Financial Metrics Landlords Should Track

April 25, 2023

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Which Financial Metrics Should Landlords Track?

Tracking and understanding key financial and real estate investing metrics are critical parts of being a landlord. 

If you want to build a better business, you need to know where you’ve been and where you’re going. 

Financial metrics allow you to assess the financial health of your business and make informed decisions moving forward as a real estate investor.

In this article, we’re going to talk about the real estate metrics you need to track and why you need to track them for each real estate investment.

Net Operating Income (NOI) 

NOI or net operating income is a calculation used to analyze the profitability of income-generating real estate investments. NOI equals all revenue from the real estate investment property, minus all reasonably necessary operating expenses. Don’t include your mortgage payments in the NOI calculation because those aren’t considered operating expenses. 

Operating expenses include things like property manager fees, legal fees, general maintenance, property taxes and any utilities you cover in your real estate business.

The calculation excludes capital expenditures, taxes, mortgage payments, and interest.  

NOI is typically a key part of determining profitability for commercial or residential rental property investments. Lenders and real estate investors often use NOI to assess a property. By looking at this measure, lenders can judge whether investors will have enough cash flow to make loan payments. Lenders sometimes use a property’s net operating income if they want to know if investors are likely to pay back a loan when considering the potential cash flow.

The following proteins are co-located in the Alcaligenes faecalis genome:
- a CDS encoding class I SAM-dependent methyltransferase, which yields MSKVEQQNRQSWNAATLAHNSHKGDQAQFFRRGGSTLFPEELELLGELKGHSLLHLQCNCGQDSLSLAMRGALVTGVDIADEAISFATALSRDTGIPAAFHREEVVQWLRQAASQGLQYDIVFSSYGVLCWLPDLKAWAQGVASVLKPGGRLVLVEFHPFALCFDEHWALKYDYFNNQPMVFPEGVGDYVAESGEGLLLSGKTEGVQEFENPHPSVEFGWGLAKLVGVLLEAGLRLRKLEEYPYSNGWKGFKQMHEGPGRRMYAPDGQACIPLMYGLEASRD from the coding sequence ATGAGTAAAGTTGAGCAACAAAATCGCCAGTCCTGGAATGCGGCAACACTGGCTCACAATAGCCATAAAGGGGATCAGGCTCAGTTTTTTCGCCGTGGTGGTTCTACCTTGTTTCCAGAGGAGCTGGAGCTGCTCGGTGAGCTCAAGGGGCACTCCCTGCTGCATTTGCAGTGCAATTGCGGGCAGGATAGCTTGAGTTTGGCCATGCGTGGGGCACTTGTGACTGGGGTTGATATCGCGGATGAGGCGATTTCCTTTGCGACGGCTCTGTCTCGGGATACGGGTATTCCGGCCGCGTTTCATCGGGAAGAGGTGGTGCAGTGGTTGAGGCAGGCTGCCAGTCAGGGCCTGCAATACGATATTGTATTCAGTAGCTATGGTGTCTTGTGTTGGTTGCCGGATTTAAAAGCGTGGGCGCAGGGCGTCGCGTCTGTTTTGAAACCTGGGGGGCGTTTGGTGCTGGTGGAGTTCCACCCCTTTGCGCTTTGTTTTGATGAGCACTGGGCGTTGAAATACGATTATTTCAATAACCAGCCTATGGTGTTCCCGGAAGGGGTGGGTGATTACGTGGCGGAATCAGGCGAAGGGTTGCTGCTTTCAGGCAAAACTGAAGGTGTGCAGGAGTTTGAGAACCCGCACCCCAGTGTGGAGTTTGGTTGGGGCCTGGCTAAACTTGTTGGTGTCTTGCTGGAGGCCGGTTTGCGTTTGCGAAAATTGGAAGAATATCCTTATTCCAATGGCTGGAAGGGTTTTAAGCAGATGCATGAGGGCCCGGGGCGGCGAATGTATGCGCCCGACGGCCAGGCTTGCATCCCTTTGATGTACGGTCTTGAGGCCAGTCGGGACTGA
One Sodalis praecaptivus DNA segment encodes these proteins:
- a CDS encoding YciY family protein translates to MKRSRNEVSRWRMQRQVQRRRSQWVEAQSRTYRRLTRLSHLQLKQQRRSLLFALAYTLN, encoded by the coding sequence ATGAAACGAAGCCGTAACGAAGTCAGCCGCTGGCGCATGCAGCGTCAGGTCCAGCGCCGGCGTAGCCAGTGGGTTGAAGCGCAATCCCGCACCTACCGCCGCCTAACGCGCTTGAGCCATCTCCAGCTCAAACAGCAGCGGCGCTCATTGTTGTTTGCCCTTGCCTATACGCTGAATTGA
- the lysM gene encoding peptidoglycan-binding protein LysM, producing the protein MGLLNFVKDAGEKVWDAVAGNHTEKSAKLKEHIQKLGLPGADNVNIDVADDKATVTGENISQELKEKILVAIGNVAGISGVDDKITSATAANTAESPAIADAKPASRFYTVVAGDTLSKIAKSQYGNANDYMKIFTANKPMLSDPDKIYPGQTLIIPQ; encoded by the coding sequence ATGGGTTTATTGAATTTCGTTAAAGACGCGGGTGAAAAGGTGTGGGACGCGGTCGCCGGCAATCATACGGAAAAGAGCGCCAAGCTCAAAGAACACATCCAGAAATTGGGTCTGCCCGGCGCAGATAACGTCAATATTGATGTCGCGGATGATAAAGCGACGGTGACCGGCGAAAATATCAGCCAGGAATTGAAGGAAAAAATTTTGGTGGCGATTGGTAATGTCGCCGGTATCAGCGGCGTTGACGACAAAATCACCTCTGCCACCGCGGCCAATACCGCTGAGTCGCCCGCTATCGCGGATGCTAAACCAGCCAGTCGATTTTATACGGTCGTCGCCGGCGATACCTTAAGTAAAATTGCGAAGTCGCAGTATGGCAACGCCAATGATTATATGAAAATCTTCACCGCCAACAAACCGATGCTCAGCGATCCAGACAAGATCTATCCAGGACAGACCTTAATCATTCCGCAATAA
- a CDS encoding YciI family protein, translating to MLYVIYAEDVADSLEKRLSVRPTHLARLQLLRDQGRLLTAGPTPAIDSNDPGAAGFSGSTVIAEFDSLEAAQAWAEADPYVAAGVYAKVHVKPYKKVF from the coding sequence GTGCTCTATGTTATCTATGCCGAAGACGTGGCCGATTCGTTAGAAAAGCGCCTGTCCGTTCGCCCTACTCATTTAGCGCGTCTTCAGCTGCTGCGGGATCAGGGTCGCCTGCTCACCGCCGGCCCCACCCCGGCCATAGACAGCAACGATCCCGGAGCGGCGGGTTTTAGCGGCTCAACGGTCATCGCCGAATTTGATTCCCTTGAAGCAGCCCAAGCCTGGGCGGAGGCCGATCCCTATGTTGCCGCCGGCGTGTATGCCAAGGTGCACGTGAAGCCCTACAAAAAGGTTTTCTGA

There are downsides to using net operating income, though. Projected rents could prove inaccurate, which would have a negative impact. Furthermore, if the building is improperly managed, income might be inconsistent.  

Internal Rate of Return (IRR) 

IRR estimates the interest you’ll earn on each dollar invested in a rental property over its holding period. This calculation goes beyond net operating income and purchase price to predict long-term yield. 

When you calculate IRR, put the net present value (NPV) of the property at zero and use projected cash flows for each year you plan to have the building. NPV is the value of money now instead of in the future after the money accrues compound interest. It’s a complex formula, so it would be wise for most of us to use the IRR function in Excel to determine the ratio. 

While it’s a helpful measure, IRR does have limitations. It assumes a stable rental environment and an absence of unpredictable repairs. The properties you compare should be similar in size, use, and holding period. 

Cash Flow 

Cash flow is an indicator of how your business is doing in the current real estate market. It shows you your net cash left at the end of the month after you’ve collected rent payments and paid expenses. As an example, if you rent out a building for $2,500 a month, and all costs are $1,500, your net cash flow is $1,000.